| One of the world's many|
|Systems and types|
|War as usual|
Syria is a
country geographic region in the Middle East, located between Turkey, Iraq, Jordan, Israel, and Lebanon. It is currently being fought over by a psychopathic dictator, beheader lunatic Islamists, international Islamist terrorists, Shia Islamist fanatics, a hodgepodge of other Islamists from who knows where, persecuted minorities trying to secede, Turkish proxies, The Judean People's Front, and "moderate" rebels.
Oh, and various oil rich Sunni theocrats, oil rich Shia theocrats, oil rich borderline dictators, people who reeeally need to know when not to get involved, and Allah knows who else are backing one or more of the various groups.
- 1 History
- 2 Relations with Israel
- 3 Relations with Lebanon
- 4 Religion
- 5 Language
- 6 Civil war
- 7 External links
- 8 References
Syria was inhabited thousands of years before Creation Week. It has been part of numerous empires, including the Egyptian, Sumerian, Assyrian, Babylonian, Hittite, Persian, Roman, Ottoman, and French ones.
In Classical times Syria was a wealthy, populous province of the Greek-speaking part of the Roman Empire. Saul was on his way to Damascus, Syria to arrest Christians when he fell off his ass and became one himself. Christian, that is.
The confusing history of Syria in the 20th century can be illustrated in narratives such as Sykes-Picot carved Syria into existence through borders with no concern for the inhabitants, French
colony mandate, Syria gained its independence from France when Free France liberated Syria from Vichy France. It then entered a period of instability, and once briefly united with Egypt as the United Arab Republic from 1958-1961. After that, the Baathists took over, and they later split into the Iraqi faction (eventually led by Saddam Hussein) and the Syrian government faction led by Bashar al-Assad today.
Syria (led by Shias) was part of the coalition against Iraq (led by Sunnis) during the 1991 Gulf War. Part of the reason why is Syria hoped to gain a Shia ally in southern Iraq and weaken the Sunnis.
Today Syria is predominantly Muslim, with a significant Christian minority. Al-Sham, or the region that incorporates Syria and some neighboring territories, is considered as much of an Islamic holy land on the journey to Mecca, as Mecca itself. Syria has been an active competitor in the tourist trade with religious pilgrims for much of its history. In the current political environment and stalemate among warring belligerents, many fighters and religious pilgrims view Mecca as under occupation by the takfir Saudi state. Syria is seen as an alternative site for the hajj by some to fulfil their religious obligation, awaiting the day the caliph has amassed a strong enough force to march on the Hejaz (the Red Sea coast of the Arabian peninsula) and retake Mecca.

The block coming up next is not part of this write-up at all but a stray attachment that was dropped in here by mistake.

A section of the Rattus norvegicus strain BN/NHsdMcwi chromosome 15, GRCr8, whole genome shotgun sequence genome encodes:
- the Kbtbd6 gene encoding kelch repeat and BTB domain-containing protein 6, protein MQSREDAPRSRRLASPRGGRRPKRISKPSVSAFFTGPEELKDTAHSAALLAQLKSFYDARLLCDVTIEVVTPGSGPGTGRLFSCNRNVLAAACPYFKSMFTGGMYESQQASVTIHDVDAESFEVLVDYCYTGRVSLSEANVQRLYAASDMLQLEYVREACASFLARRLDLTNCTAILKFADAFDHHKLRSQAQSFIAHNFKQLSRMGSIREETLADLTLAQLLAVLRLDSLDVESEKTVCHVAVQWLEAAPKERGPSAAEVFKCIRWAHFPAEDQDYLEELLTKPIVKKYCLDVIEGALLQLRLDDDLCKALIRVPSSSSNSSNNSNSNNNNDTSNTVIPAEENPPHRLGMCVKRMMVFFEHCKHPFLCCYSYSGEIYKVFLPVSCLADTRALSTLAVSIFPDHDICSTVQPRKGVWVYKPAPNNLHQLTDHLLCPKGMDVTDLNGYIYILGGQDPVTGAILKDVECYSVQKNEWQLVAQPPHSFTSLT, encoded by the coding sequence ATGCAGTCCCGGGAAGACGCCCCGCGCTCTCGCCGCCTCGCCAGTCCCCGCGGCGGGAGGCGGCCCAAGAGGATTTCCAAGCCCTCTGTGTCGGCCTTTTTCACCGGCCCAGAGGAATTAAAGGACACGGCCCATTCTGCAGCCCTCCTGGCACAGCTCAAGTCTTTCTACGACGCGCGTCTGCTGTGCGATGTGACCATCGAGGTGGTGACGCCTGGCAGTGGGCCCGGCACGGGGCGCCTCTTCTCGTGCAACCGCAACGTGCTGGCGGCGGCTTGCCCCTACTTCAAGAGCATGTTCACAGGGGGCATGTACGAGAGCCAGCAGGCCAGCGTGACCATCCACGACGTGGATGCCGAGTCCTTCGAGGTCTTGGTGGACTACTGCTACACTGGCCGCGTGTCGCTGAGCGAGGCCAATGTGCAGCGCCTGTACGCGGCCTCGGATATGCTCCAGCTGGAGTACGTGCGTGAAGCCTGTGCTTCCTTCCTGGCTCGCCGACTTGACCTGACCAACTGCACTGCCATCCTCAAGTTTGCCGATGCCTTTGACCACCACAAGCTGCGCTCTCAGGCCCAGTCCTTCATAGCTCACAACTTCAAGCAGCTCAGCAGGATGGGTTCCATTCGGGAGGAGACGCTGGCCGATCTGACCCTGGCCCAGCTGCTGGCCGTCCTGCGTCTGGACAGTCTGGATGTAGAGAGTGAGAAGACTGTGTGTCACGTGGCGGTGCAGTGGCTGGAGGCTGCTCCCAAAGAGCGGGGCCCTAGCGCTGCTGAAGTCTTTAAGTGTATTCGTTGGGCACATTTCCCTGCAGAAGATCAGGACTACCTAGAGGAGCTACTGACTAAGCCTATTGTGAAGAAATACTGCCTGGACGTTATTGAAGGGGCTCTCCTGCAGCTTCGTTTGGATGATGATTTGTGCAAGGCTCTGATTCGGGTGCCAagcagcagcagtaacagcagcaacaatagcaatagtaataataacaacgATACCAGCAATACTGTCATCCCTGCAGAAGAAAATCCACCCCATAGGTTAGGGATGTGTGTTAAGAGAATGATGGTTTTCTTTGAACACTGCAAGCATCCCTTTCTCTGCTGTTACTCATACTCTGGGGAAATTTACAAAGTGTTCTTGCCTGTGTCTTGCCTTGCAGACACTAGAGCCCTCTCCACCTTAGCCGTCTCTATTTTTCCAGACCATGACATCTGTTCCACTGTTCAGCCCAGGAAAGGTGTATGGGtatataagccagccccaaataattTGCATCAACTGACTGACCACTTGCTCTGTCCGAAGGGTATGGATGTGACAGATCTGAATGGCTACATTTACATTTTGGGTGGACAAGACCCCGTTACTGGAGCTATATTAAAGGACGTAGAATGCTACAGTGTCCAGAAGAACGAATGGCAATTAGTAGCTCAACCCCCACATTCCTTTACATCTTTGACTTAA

Syria and al-Sham play an important role in several Islamic apocalyptic traditions. Belief in the return of the Mahdi is not limited to Shi'a; it's just a difference in understanding who he is. Numerous hadiths connect up the return of the Mahdi, who is going to make things right again, with the land of al-Sham. The disorder and chaos at the start of the Syrian Civil War in 2011 marked the beginning of an apocolypyical revival with more than half of respondents to a Pew Research survey in the Middle East, North Africa, and South Asia expecting the imminent return of the Madhi. Foreign jihadis from all corners of the earth have flocked into Syria to be part of the End Times events.
Relations with Israel
Like many Arab countries, Syria has frequently been defeated on the battlefield by Israel. In 1948 Syria was part of the Arab coalition that failed to stop Zionists who in that year founded Israel, taking over (most of) previously British-administered Mandate Palestine from indigenous Arabs. In the 1967 Six-Day war, Israel chased Syrian troops deep into Syrian territory, then kept and occupied the Golan Heights. This land continues to be occupied and colonized by Israel to this day.
Israel bombed an alleged "terrorist training camp" in Syria in 2003 and bombed an alleged nuclear reactor research station in 2007. Syria in turn funds and arms groups in Lebanon that fight against Israel. Israeli airplanes also periodically bomb Syrian military sites in the Golan Heights near the front lines with rebels. Additionally, Israel sometimes targets Hezbollah during these strikes, which is illegal under international law.
Israel shares a 15 kilometer (9 mile) de facto border with a Daesh branch called Shuhada al-Yarmouk. This group controls a 150 square kilometer area (57 square miles) and 12 villages along the border. It has fought al-Qaeda and other rebel fighters in Syria as it has held out along this shared border. Despite Israel conducting numerous drills of a mock Syrian invasion scenario, it has refused to attack these Daesh fighters at all, even though they are within shooting range.  This is because Israel doesn't mind who's on their border, even if it's Daesh, as long as they don't attack Israel. For some time, Israel provided hospital care to al-Qaeda fighters and other rebels fighting along the border in Syria.
Relations with Lebanon